Opinion: $20 billion in debt, 12 percent jobless, no budget — and we ban grocery bags?
A recent Field Poll found that 79 percent of Californians believe the state is on the wrong track – the highest rating in the venerable history of the survey.
Stop and think about that for a moment.
More than three-quarters of the Golden State think the state is not heading in the right direction; they’re dissatisfied, disappointed and, for the more than 12 percent who are unemployed, feeling pretty despondent right now.
The disapproval ratings for the governor and Legislature are just as dismal: 70 percent and 74 percent respectively.
Knowing this, can you imagine the profound resentment Californians felt when they learned that instead of addressing the state budget deficit, or the 12 percent unemployment rate, legislators are debating—and passing—laws to ban the bags that carry our groceries home from the store?
Most are concerned about having the money to fill a grocery bag with food for their family, not what that grocery bag is made of.
Even worse, legislators want to create a new $1.5 million government bureaucracy to ensure local grocery stores aren’t offering their customers the wrong kind of bags. Is this even close to what Californians want their leaders to be focused on right now?
In times of prosperity and financial ease, policy debates like this are a luxury tolerated by voters. But when people struggle to find employment, or pay their bills each month, all while government is frivolously throwing their tax dollars down the bottomless pit of an ever-expanding bureaucracy, anger at government is downright understandable.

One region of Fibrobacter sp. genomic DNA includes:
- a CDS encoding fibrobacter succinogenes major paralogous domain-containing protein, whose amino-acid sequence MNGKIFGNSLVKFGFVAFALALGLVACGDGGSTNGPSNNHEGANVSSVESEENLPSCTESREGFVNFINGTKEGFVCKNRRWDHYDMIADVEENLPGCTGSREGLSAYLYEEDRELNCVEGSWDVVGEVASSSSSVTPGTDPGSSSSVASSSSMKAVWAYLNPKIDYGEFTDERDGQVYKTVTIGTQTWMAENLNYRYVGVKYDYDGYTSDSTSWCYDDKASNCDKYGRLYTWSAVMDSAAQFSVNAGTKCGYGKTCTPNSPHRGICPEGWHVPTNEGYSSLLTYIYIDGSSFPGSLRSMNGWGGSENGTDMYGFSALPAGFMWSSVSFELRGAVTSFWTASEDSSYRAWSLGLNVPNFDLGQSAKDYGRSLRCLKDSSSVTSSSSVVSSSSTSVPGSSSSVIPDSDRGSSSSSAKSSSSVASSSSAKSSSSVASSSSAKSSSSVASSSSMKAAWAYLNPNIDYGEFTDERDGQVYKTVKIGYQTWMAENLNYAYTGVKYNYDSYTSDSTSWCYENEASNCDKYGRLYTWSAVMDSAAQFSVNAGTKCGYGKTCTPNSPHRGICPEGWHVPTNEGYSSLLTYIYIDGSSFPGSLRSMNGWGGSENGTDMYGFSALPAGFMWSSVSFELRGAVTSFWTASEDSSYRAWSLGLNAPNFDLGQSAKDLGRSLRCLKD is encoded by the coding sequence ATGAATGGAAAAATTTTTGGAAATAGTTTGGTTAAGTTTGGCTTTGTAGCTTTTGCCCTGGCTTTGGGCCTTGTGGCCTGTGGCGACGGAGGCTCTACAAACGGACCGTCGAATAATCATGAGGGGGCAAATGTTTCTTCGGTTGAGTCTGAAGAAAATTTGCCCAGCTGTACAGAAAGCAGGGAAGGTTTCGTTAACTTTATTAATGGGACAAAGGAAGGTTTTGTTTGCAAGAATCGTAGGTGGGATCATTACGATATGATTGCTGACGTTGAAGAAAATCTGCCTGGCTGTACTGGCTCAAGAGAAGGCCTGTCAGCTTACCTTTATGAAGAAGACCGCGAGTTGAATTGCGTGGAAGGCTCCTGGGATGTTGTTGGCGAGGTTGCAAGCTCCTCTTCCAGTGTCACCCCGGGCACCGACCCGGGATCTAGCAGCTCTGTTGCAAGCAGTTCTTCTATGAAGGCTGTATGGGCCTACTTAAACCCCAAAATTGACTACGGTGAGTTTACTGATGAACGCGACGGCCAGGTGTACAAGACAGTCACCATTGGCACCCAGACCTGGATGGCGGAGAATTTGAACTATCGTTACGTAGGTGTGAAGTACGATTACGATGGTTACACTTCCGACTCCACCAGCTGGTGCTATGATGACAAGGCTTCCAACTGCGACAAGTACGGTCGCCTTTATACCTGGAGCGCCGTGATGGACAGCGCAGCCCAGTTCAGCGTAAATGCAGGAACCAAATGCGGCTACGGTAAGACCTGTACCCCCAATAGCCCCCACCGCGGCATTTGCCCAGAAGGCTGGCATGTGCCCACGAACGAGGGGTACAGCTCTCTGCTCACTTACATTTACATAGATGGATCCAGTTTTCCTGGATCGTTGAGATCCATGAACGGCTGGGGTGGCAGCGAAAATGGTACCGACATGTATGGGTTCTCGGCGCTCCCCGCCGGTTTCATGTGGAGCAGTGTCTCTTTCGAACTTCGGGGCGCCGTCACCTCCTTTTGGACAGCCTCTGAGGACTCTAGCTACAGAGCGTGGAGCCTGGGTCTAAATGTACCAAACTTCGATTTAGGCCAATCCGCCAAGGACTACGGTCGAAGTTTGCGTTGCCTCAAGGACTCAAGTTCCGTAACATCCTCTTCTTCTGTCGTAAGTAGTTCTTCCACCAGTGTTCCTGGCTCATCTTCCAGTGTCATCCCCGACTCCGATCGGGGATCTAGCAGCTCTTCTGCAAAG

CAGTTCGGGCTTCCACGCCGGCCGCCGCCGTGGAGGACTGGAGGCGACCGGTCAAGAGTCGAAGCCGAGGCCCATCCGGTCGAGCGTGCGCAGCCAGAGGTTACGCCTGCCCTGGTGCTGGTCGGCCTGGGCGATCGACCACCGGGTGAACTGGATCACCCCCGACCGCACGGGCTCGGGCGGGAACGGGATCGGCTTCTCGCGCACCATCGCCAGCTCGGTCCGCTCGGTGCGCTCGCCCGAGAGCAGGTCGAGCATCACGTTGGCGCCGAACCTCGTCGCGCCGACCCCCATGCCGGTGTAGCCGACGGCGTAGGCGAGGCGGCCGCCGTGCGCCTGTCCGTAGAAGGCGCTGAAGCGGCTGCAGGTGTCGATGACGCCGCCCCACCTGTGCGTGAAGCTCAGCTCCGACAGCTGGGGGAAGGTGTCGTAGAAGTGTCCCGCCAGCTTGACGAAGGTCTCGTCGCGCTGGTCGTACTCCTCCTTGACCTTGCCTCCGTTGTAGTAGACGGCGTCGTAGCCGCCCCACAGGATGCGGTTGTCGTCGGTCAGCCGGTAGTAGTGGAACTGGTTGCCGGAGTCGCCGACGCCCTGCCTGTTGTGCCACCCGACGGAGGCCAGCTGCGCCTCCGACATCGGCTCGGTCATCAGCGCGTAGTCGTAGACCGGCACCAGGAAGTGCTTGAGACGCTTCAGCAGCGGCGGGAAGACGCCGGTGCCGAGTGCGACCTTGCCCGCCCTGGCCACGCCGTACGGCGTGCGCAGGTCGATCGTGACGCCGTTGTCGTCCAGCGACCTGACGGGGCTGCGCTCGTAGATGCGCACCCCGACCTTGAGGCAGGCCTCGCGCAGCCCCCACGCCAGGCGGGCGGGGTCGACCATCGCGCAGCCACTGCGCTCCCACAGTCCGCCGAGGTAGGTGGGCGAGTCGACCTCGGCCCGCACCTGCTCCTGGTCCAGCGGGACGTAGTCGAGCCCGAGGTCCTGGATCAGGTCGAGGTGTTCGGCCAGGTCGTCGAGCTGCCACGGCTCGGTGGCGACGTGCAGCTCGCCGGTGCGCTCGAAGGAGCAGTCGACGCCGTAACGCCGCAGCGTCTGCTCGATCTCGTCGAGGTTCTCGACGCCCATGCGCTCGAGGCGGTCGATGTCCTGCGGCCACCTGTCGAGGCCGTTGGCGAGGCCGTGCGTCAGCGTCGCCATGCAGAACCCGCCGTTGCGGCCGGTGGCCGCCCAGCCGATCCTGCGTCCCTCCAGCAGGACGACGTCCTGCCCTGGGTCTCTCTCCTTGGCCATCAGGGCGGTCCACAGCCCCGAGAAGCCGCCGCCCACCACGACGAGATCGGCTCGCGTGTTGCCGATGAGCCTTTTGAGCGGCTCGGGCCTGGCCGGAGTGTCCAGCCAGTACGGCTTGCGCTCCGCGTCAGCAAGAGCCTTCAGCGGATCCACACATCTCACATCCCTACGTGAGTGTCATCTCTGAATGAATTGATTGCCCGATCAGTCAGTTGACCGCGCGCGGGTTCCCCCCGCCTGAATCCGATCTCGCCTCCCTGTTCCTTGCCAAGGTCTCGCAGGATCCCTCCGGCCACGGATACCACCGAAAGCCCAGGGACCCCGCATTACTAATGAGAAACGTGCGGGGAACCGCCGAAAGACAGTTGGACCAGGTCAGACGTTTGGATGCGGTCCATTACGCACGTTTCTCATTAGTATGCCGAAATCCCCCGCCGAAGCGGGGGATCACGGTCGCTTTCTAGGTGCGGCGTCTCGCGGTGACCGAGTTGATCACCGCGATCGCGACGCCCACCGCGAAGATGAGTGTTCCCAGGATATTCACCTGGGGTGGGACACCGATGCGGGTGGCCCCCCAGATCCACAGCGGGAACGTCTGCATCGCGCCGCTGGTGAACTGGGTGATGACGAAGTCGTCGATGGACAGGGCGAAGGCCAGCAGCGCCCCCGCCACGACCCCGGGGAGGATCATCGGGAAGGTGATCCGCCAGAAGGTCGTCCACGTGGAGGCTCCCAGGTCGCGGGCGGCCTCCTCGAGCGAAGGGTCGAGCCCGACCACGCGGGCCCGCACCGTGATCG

Further frustration is manifested by the fact that the Constitutional deadline for the Legislature to enact a state budget passed by almost unnoticed more than three weeks ago. Such callous disregard for their obligations is one of many reasons voters have no faith in – or respect for – their elected officials.
Producing a sound, balanced budget should be a top priority for legislators. Instead, with every daily delay, the state’s $20 billion deficit continues to climb.
If they can’t manage a basic responsibility, how can citizens believe their representatives are qualified to tackle even more complex issues facing California right now? Californians face a myriad of tough problems right now—problems that the Legislature doesn’t seem to be in any hurry to address.
Have they forgotten our housing crisis, as many people struggle just to remain in their homes? While home foreclosures hit a record high last quarter, among all 50 states, California has the fourth highest foreclosure rate and the most foreclosures total with 340,740 properties returning to the bank.
During the 2009-2010 legislative session, the Assembly considered more than 3,000 pieces of legislation; the Senate almost 2,000.
Instead of introducing 5,000 new laws and debating inane policies like banning certain grocery bags, legislators should demonstrate their commitment to making California the Golden State once again. That means setting aside frivolous distractions that don’t directly address the state’s budget, bringing businesses and jobs back to the state, and easing the tax burden on hardworking taxpayers.
Only then can they prove they’re serious about matching their priorities to the concerns of their constituents will politicians begin to earn the respect of California’s people.
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